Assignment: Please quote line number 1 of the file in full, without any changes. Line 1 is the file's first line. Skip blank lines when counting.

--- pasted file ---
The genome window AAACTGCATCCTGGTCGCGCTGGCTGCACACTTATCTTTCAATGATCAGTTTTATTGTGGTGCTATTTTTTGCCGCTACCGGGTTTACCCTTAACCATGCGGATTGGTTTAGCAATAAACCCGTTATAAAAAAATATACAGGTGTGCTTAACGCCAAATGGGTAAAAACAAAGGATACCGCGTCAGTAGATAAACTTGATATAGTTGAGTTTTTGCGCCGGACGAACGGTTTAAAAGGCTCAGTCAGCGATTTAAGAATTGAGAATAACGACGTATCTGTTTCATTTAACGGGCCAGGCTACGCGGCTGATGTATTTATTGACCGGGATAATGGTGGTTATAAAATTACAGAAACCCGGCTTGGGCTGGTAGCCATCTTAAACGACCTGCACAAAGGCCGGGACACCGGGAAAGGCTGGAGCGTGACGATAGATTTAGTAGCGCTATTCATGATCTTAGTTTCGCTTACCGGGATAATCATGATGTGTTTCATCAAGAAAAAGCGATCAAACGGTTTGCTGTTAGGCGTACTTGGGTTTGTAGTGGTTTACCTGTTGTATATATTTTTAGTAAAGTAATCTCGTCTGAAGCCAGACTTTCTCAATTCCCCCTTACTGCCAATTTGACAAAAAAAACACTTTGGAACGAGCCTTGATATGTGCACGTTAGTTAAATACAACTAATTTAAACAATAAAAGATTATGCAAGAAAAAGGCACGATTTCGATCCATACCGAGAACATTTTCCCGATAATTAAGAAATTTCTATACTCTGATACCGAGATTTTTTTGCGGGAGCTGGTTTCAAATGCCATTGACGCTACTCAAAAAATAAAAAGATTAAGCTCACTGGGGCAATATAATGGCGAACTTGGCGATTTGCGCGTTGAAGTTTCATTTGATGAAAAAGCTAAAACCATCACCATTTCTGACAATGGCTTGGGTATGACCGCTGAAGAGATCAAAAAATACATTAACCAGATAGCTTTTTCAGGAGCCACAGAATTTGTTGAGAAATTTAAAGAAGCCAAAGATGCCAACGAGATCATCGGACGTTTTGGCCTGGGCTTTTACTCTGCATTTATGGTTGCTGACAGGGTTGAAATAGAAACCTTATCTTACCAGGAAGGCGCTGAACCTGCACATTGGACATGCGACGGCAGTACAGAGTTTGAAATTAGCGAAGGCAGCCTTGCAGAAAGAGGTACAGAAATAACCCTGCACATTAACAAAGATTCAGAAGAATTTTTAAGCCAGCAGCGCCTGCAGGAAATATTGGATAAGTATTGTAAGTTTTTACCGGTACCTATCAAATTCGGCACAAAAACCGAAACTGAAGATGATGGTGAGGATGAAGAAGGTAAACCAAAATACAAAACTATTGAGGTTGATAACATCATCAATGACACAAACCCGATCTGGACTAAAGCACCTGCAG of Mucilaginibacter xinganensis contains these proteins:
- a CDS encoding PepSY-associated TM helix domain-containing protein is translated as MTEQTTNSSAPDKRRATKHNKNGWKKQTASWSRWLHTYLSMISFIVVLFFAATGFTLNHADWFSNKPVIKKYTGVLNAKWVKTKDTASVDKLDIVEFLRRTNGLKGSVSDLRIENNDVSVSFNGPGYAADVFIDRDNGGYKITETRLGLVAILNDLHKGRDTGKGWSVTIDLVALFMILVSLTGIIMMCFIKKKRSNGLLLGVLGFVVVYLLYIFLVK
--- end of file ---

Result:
The genome window AAACTGCATCCTGGTCGCGCTGGCTGCACACTTATCTTTCAATGATCAGTTTTATTGTGGTGCTATTTTTTGCCGCTACCGGGTTTACCCTTAACCATGCGGATTGGTTTAGCAATAAACCCGTTATAAAAAAATATACAGGTGTGCTTAACGCCAAATGGGTAAAAACAAAGGATACCGCGTCAGTAGATAAACTTGATATAGTTGAGTTTTTGCGCCGGACGAACGGTTTAAAAGGCTCAGTCAGCGATTTAAGAATTGAGAATAACGACGTATCTGTTTCATTTAACGGGCCAGGCTACGCGGCTGATGTATTTATTGACCGGGATAATGGTGGTTATAAAATTACAGAAACCCGGCTTGGGCTGGTAGCCATCTTAAACGACCTGCACAAAGGCCGGGACACCGGGAAAGGCTGGAGCGTGACGATAGATTTAGTAGCGCTATTCATGATCTTAGTTTCGCTTACCGGGATAATCATGATGTGTTTCATCAAGAAAAAGCGATCAAACGGTTTGCTGTTAGGCGTACTTGGGTTTGTAGTGGTTTACCTGTTGTATATATTTTTAGTAAAGTAATCTCGTCTGAAGCCAGACTTTCTCAATTCCCCCTTACTGCCAATTTGACAAAAAAAACACTTTGGAACGAGCCTTGATATGTGCACGTTAGTTAAATACAACTAATTTAAACAATAAAAGATTATGCAAGAAAAAGGCACGATTTCGATCCATACCGAGAACATTTTCCCGATAATTAAGAAATTTCTATACTCTGATACCGAGATTTTTTTGCGGGAGCTGGTTTCAAATGCCATTGACGCTACTCAAAAAATAAAAAGATTAAGCTCACTGGGGCAATATAATGGCGAACTTGGCGATTTGCGCGTTGAAGTTTCATTTGATGAAAAAGCTAAAACCATCACCATTTCTGACAATGGCTTGGGTATGACCGCTGAAGAGATCAAAAAATACATTAACCAGATAGCTTTTTCAGGAGCCACAGAATTTGTTGAGAAATTTAAAGAAGCCAAAGATGCCAACGAGATCATCGGACGTTTTGGCCTGGGCTTTTACTCTGCATTTATGGTTGCTGACAGGGTTGAAATAGAAACCTTATCTTACCAGGAAGGCGCTGAACCTGCACATTGGACATGCGACGGCAGTACAGAGTTTGAAATTAGCGAAGGCAGCCTTGCAGAAAGAGGTACAGAAATAACCCTGCACATTAACAAAGATTCAGAAGAATTTTTAAGCCAGCAGCGCCTGCAGGAAATATTGGATAAGTATTGTAAGTTTTTACCGGTACCTATCAAATTCGGCACAAAAACCGAAACTGAAGATGATGGTGAGGATGAAGAAGGTAAACCAAAATACAAAACTATTGAGGTTGATAACATCATCAATGACACAAACCCGATCTGGACTAAAGCACCTGCAG of Mucilaginibacter xinganensis contains these proteins: